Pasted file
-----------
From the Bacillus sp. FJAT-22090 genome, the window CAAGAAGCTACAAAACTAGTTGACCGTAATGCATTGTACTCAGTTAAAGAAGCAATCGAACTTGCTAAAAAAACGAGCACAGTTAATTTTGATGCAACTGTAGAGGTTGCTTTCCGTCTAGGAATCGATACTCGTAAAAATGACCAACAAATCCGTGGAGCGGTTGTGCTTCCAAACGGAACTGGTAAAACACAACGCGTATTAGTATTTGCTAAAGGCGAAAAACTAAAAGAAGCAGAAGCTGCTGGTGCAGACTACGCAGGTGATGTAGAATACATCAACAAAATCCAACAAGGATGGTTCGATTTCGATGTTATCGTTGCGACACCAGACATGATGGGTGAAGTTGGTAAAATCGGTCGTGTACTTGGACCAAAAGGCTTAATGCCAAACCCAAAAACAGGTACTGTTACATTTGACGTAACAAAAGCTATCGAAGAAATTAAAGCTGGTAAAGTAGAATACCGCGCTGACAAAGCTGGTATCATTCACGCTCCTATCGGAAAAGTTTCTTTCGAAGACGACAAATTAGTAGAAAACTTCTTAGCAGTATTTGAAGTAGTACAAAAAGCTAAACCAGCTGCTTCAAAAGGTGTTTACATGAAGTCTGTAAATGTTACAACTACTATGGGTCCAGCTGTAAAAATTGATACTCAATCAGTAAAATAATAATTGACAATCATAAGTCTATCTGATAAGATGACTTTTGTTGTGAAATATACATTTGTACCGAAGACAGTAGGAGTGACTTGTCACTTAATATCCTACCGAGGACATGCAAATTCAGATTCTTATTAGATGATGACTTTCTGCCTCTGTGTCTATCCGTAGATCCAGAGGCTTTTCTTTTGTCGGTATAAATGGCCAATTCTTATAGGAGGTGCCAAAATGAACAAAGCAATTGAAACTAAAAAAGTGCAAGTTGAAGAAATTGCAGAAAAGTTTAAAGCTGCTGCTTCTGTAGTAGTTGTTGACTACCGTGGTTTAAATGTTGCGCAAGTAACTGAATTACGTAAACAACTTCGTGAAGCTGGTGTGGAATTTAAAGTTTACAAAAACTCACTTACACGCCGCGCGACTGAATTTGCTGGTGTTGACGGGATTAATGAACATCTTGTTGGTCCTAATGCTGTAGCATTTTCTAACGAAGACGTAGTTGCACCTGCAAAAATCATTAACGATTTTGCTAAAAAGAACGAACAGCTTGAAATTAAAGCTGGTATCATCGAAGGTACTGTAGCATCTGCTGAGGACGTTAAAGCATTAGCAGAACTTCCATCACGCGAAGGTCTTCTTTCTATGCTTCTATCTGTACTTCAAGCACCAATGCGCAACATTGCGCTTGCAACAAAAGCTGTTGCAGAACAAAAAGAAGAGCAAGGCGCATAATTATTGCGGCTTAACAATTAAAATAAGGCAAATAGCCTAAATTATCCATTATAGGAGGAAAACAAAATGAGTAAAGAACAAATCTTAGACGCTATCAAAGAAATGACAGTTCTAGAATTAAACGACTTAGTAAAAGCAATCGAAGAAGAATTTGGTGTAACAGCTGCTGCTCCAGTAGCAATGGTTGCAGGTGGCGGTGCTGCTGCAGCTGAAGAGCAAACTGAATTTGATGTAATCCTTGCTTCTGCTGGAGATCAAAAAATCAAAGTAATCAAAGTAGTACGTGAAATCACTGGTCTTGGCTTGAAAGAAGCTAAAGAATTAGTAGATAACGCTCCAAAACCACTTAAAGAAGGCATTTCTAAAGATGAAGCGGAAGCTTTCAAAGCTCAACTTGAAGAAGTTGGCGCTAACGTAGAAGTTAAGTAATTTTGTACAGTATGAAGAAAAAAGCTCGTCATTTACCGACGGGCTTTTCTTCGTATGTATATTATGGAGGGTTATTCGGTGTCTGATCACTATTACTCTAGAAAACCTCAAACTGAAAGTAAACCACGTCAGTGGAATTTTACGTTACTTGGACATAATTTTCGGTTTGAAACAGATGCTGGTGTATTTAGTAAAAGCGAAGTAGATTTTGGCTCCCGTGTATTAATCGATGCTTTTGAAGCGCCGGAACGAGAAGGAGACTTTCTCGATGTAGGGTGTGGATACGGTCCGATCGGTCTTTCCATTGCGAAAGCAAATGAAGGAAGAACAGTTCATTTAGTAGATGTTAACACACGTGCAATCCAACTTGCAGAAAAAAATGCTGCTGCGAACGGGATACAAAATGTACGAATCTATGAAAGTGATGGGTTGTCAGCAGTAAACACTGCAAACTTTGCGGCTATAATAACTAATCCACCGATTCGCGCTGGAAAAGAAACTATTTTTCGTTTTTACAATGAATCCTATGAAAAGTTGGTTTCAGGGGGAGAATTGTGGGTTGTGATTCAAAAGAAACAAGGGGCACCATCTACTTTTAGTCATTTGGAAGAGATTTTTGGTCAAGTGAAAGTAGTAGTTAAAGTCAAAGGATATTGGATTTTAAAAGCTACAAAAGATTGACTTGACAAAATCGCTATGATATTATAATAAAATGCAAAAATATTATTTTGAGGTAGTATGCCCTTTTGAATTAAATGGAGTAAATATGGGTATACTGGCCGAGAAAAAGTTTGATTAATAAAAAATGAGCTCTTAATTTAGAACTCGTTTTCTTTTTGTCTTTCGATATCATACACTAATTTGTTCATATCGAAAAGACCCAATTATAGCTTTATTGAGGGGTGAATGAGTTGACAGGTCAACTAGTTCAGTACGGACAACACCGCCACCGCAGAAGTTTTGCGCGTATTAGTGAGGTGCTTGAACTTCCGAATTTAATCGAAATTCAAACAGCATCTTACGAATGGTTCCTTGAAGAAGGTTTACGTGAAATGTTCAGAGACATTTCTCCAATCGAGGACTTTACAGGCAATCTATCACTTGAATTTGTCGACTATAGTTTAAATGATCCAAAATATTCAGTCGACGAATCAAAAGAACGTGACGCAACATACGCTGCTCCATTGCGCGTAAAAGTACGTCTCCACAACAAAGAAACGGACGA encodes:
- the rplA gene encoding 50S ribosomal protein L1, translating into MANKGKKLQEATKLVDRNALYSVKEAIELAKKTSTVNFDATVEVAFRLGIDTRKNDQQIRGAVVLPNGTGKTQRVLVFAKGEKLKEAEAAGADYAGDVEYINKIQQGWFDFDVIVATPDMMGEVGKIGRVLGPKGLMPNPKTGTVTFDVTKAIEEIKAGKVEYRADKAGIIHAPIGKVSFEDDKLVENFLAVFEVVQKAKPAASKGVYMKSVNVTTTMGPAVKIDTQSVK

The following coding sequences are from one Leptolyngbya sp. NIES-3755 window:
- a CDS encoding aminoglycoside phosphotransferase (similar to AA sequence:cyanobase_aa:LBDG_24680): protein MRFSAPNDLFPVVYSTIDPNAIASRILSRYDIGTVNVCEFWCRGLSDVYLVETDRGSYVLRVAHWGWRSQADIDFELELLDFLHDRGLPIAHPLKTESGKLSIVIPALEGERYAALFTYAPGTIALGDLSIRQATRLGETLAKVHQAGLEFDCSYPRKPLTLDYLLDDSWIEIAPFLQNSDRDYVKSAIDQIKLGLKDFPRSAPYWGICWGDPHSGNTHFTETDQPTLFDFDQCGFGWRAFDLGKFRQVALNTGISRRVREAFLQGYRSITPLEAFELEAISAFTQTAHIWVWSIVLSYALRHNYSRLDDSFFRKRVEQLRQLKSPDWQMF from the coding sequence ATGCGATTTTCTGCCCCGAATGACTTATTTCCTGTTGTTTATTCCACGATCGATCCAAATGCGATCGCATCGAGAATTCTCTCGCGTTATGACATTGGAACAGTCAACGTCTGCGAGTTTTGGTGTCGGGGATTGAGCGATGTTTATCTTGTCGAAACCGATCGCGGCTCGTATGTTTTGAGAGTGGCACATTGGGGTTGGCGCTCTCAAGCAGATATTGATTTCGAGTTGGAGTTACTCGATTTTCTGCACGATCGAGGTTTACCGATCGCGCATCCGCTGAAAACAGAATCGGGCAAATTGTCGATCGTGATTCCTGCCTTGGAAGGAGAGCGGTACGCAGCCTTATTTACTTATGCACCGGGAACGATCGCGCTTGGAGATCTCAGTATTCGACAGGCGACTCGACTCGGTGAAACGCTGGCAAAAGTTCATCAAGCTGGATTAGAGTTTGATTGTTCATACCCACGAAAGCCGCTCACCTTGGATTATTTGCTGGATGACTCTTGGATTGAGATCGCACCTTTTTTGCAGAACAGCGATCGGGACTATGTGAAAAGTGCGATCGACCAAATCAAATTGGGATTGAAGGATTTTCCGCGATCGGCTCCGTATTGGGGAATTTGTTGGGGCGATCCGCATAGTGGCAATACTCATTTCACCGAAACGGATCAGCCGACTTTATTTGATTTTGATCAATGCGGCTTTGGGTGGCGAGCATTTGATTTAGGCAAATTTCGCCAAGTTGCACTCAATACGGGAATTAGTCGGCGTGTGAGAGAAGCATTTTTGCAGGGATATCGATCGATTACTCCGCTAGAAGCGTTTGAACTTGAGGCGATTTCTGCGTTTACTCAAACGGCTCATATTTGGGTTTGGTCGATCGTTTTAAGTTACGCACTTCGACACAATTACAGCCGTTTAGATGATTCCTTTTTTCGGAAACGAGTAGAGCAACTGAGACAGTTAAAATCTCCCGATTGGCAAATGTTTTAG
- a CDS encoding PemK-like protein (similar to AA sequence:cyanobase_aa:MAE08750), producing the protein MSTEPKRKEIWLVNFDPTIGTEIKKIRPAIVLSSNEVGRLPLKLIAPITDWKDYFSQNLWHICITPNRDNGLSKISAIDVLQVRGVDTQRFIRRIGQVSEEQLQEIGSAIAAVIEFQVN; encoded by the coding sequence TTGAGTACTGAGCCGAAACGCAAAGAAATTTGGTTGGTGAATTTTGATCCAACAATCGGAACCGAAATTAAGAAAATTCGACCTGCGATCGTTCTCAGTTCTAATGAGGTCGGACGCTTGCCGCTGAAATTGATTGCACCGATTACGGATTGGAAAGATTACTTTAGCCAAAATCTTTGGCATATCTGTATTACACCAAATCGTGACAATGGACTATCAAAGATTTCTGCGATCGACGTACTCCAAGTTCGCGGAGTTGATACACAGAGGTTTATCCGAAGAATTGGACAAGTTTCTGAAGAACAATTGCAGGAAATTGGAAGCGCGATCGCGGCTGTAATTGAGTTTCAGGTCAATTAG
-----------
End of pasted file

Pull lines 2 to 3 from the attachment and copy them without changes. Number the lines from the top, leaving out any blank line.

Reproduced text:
- the rplA gene encoding 50S ribosomal protein L1, translating into MANKGKKLQEATKLVDRNALYSVKEAIELAKKTSTVNFDATVEVAFRLGIDTRKNDQQIRGAVVLPNGTGKTQRVLVFAKGEKLKEAEAAGADYAGDVEYINKIQQGWFDFDVIVATPDMMGEVGKIGRVLGPKGLMPNPKTGTVTFDVTKAIEEIKAGKVEYRADKAGIIHAPIGKVSFEDDKLVENFLAVFEVVQKAKPAASKGVYMKSVNVTTTMGPAVKIDTQSVK

The following coding sequences are from one Leptolyngbya sp. NIES-3755 window: